Casey Chalk writes for the Federalist about a serious public safety threat.

The New York Police Department (NYPD) is experiencing a record number of resignations. As of June 2022, more than 1,500 officers have either resigned or retired. This marks “the largest exodus of officers since the statistics have been available,” according to the New York Post.

An August report noted that many of New York’s finest are quitting before they even get their pensions. Oakland, California, is also experiencing a record number of police departures, according to a report from March. And last month, the entire police force of Kenly, North Carolina, quit.

Across the country, America is witnessing the same trend: Police forces are having unprecedented, catastrophic problems with retaining personnel. Consequently, homicide numbers for the first half of 2022, based on data from 23 cities, are 39 percent higher than they were in the same time period of 2019, according to a July report in Time magazine. 

What is going on?

Much of the blame seems to lie at the feet of progressive politicians and police chiefs who were installed to “reform” police departments following widespread calls to “defund the police” in the aftermath of the 2020 death of George Floyd. Media reports indicate these ideologues are applying the same blinkered, anti-racist, leftist strategies across the country, with predictable results.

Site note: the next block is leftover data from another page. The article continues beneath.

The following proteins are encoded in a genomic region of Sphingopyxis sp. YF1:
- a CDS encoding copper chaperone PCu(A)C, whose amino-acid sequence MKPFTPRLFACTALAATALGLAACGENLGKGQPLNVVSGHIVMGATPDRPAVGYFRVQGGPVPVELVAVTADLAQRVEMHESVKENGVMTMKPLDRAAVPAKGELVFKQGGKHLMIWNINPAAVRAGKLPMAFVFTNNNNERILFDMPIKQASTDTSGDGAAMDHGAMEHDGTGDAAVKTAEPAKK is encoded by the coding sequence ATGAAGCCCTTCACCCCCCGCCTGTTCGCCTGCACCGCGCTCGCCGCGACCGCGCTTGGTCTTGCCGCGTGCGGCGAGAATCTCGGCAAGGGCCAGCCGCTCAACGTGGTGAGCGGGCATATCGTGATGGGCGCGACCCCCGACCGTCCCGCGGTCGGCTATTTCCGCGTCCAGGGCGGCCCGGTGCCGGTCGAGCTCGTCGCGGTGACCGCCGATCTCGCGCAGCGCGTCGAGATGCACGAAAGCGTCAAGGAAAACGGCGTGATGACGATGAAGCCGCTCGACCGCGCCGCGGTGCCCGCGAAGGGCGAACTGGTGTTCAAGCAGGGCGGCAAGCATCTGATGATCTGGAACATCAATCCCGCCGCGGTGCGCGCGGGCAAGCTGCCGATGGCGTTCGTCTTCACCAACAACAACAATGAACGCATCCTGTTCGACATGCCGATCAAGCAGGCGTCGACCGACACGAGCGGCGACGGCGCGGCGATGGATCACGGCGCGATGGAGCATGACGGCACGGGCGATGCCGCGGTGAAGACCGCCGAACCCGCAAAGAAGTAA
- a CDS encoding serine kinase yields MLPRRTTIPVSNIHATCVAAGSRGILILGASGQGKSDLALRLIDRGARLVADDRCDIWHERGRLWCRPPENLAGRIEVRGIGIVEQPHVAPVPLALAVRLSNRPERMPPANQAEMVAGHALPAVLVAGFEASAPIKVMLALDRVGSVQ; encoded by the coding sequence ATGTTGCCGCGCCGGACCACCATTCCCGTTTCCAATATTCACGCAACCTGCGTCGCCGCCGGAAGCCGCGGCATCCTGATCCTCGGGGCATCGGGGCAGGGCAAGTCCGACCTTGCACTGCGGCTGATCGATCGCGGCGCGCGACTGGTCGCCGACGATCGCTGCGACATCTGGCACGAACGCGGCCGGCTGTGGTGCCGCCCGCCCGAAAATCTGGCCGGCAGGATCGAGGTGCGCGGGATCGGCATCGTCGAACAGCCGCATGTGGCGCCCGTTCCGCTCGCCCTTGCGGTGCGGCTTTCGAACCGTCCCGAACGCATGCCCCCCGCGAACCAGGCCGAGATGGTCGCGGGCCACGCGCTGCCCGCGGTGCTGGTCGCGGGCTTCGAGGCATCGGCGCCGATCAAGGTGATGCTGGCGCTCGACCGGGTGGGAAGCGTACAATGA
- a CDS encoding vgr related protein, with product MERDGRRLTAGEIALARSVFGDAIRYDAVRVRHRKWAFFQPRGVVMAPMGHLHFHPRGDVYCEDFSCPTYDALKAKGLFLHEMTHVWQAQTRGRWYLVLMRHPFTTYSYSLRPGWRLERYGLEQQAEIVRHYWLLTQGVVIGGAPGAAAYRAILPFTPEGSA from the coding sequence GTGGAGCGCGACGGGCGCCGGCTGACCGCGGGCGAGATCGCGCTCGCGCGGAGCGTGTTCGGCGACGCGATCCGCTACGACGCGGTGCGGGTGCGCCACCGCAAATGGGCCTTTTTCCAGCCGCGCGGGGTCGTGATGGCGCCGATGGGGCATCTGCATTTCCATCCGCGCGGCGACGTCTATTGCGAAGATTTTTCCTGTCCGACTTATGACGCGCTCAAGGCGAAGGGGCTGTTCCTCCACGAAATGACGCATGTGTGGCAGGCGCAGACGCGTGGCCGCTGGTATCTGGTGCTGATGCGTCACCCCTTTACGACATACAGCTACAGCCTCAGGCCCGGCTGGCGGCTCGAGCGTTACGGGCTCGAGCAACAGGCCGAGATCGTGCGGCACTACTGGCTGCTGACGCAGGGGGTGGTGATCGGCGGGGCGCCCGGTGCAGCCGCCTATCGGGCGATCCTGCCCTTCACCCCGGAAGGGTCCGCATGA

Take Charlottesville, Virginia, which hired RaShall Brackney, its first black female police chief, following waves of violence in 2017 “to restore public trust” in the city’s police force. A self-described “liberal Democrat,” Brackney implemented radical change by disbanding highly coveted special units and taking disciplinary action against six members of the city’s SWAT team, which she later disbanded. 

Many officers called Brackney “heavy-handed,” and her leadership style was alienating. Mike Wells, president of the Central Virginia chapter of the Police Benevolent Association, noted the city’s force has “lost faith” in Brackney.